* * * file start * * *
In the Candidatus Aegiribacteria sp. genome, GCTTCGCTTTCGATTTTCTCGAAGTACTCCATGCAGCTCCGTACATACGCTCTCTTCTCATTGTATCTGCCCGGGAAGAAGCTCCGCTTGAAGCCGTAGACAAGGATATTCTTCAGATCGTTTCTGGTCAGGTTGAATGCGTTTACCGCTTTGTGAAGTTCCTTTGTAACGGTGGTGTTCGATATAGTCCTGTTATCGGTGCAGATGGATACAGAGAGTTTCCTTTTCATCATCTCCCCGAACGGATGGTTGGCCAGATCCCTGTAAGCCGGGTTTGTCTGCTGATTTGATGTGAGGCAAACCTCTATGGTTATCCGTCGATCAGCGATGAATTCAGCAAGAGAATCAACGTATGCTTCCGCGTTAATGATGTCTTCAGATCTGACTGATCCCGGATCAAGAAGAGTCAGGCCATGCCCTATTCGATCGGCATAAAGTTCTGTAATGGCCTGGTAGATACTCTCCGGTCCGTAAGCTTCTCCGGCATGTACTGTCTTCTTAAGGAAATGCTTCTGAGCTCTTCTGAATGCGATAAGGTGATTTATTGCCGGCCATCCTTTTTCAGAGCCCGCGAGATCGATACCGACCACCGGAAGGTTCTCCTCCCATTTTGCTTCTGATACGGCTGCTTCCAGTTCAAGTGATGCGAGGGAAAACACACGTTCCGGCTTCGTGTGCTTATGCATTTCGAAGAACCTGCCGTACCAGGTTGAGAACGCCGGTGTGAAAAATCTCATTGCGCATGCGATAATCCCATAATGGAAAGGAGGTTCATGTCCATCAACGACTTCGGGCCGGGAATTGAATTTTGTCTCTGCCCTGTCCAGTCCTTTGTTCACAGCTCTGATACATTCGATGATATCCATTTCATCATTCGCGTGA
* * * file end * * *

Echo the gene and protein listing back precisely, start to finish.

In the Candidatus Aegiribacteria sp. genome, GCTTCGCTTTCGATTTTCTCGAAGTACTCCATGCAGCTCCGTACATACGCTCTCTTCTCATTGTATCTGCCCGGGAAGAAGCTCCGCTTGAAGCCGTAGACAAGGATATTCTTCAGATCGTTTCTGGTCAGGTTGAATGCGTTTACCGCTTTGTGAAGTTCCTTTGTAACGGTGGTGTTCGATATAGTCCTGTTATCGGTGCAGATGGATACAGAGAGTTTCCTTTTCATCATCTCCCCGAACGGATGGTTGGCCAGATCCCTGTAAGCCGGGTTTGTCTGCTGATTTGATGTGAGGCAAACCTCTATGGTTATCCGTCGATCAGCGATGAATTCAGCAAGAGAATCAACGTATGCTTCCGCGTTAATGATGTCTTCAGATCTGACTGATCCCGGATCAAGAAGAGTCAGGCCATGCCCTATTCGATCGGCATAAAGTTCTGTAATGGCCTGGTAGATACTCTCCGGTCCGTAAGCTTCTCCGGCATGTACTGTCTTCTTAAGGAAATGCTTCTGAGCTCTTCTGAATGCGATAAGGTGATTTATTGCCGGCCATCCTTTTTCAGAGCCCGCGAGATCGATACCGACCACCGGAAGGTTCTCCTCCCATTTTGCTTCTGATACGGCTGCTTCCAGTTCAAGTGATGCGAGGGAAAACACACGTTCCGGCTTCGTGTGCTTATGCATTTCGAAGAACCTGCCGTACCAGGTTGAGAACGCCGGTGTGAAAAATCTCATTGCGCATGCGATAATCCCATAATGGAAAGGAGGTTCATGTCCATCAACGACTTCGGGCCGGGAATTGAATTTTGTCTCTGCCCTGTCCAGTCCTTTGTTCACAGCTCTGATACATTCGATGATATCCATTTCATCATTCGCGTGA